Former Hong Kong footballer of the year Lee Wai-lim spared jail in match-fixing case
Ex-Pegasus Football Club coach given 180 hours of community service for pocketing HK$10,000 to fix two matches against Biu Chun Rangers in 2016
A former Hong Kong footballer of the year received his “most unforgettable birthday gift” yet when he was spared jail on Friday for pocketing HK$10,000 in exchange for trying to fix matches.
Instead, Lee Wai-lim was sentenced to 180 hours of community service by District Court judge Edmond Lee Chun-man.
He had earlier admitted that he coached players from Hong Kong Pegasus Football Club to score goals in a particular manner and to attempt to lose two matches against Biu Chun Rangers Football Club.
Lee was paid HK$20,000, but as he only managed to lose the first match, he returned half the amount to the bookmaker. As part of his sentence, he had to give HK$20,000 to his former club.
In sentencing, judge Edmond Lee Chun-man noted the seriousness of the offence.
“It has not only seriously affected the image of local footballers but also destroyed the football scene as well as Hong Kong’s reputation as a clean city,” he said.
The judge said such offences were normally not punished with community service. But he accepted the footballer’s decent background, the good report he received from probation officers and the fact that he had already been remanded in jail for six months since his guilty plea. This had brought pain upon Lee and his family, the judge said, amounting to an exceptional circumstance.
Lee’s barrister, Steven Liu, said Saturday was the footballer’s birthday.
“This is going to be his most unforgettable birthday,” Liu said.
The court earlier heard that Lee, 36, acted on the instructions of a Biu Chun Rangers player with whom he had placed bets. While he would get a kickback if he successfully complied with the bookmaker’s requests, the 2009 footballer of the year would have to pay back the money if he failed to do so.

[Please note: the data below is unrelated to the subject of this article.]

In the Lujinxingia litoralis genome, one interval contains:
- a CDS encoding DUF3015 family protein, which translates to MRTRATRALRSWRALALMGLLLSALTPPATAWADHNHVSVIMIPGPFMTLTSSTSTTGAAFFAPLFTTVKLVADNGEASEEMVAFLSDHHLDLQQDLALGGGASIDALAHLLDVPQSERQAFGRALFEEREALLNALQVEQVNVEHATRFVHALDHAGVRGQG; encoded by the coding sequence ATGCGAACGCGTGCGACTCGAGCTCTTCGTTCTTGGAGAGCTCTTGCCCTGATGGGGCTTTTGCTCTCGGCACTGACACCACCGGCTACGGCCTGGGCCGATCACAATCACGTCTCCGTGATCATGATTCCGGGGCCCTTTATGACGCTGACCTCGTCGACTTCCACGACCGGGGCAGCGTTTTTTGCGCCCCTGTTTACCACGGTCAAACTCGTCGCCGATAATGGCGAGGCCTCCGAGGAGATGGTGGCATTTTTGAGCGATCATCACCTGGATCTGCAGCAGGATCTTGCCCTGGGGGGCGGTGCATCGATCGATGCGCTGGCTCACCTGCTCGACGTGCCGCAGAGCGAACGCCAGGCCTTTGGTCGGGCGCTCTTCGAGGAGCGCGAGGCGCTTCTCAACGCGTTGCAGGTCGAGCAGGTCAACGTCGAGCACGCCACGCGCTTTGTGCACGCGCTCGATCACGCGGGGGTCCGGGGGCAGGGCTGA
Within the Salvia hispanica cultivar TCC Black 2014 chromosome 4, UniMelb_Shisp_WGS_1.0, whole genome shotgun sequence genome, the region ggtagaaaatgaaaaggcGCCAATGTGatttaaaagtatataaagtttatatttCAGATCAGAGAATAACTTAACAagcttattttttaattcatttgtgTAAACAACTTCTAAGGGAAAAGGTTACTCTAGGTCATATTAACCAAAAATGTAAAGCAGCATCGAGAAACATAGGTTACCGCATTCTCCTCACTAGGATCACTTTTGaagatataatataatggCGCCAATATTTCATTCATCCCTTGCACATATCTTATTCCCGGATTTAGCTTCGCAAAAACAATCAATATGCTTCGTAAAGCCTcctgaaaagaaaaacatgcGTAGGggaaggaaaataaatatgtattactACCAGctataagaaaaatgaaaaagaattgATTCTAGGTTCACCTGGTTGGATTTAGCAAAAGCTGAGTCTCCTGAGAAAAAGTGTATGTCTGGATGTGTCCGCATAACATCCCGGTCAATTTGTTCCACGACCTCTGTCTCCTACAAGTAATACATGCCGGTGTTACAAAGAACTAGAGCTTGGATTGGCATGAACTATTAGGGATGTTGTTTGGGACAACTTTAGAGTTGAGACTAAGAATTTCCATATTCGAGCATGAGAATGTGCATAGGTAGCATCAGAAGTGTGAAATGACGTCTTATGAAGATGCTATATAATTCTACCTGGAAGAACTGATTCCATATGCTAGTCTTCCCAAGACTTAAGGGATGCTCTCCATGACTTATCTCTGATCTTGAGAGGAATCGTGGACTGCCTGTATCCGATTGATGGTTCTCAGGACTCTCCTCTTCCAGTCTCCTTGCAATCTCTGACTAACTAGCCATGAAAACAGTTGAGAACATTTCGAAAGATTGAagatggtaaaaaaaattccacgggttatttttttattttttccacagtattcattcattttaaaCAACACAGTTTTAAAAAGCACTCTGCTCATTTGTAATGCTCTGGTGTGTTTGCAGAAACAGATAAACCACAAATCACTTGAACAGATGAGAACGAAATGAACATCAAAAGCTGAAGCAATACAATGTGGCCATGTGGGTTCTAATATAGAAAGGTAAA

The Hong Kong Football Association’s Code of Ethics prohibits any match-fixing activity and match manipulation, as well as the solicitation or acceptance of any advantage for such purposes.
Lee pleaded guilty on January 11 to one count of being an agent accepting an advantage, and another of conspiracy to defraud. Prosecutors did not pursue a third charge of conspiracy to defraud.
Lee was one of five footballers embroiled in a match-fixing scandal that the Independent Commission Against Corruption said involved bribes totalling HK$60,000.
His co-defendants Kwok Kin-pong, 31, Michael Cheng Lai-hin, 32, Chan Pak-hang, 25, and Lee Ka-ho, 24, were cleared on charges arising from the same events last month after the judge cast doubt on the testimony of a key witness.
Former Hong Kong footballer of the year in match-fixing case ‘accepts responsibility for his wrongs’
The league matches in question were in the Reserve Division, during the 2015-16 season.
The court heard that before a game with Biu Chun Rangers at Shek Kip Mei Park on March 23, 2016, Lee Wai-lim was approached by the opponent’s then defender Liu Songwei. Lee was then the Pegasus coach.
Subsequently, Lee admitted, he instructed player Wong Wai to refrain from scoring in the first 15 minutes but aim for three goals in the second half of the match. Pegasus lost 2-6.
Lee said he and two players – Cheng and Lee Ka-ho – were paid HK$20,000 each. Another HK$10,000 each was given to Chan, as well as Wong, who later told investigators that he had not followed the instructions.
Similar negotiations took place before a game on April 13, 2016, during which Lee Wai-lim signalled to Wong to lose the match for a reward Wong understood to be HK$15,000. But, to Lee’s dismay, his team won 1-0.
After the match, Liu told him that he was in trouble because the game had not gone according to plan. As Liu issued repeated demands for compensation, Lee Wai-lim recalled, he collected HK$10,000 each from Wong, Cheng and Chan.
In mitigation, barrister Steven Liu said his client was “filled with remorse”. The father of a three-year-old son had been working as an electrician, believing that it would be hard for him to stay in the sport.
A dozen mitigation letters were written for the former football star, including one by a sports reporter who said Lee, nicknamed “Prince Wai-lim”, was an inspiration to many youngsters.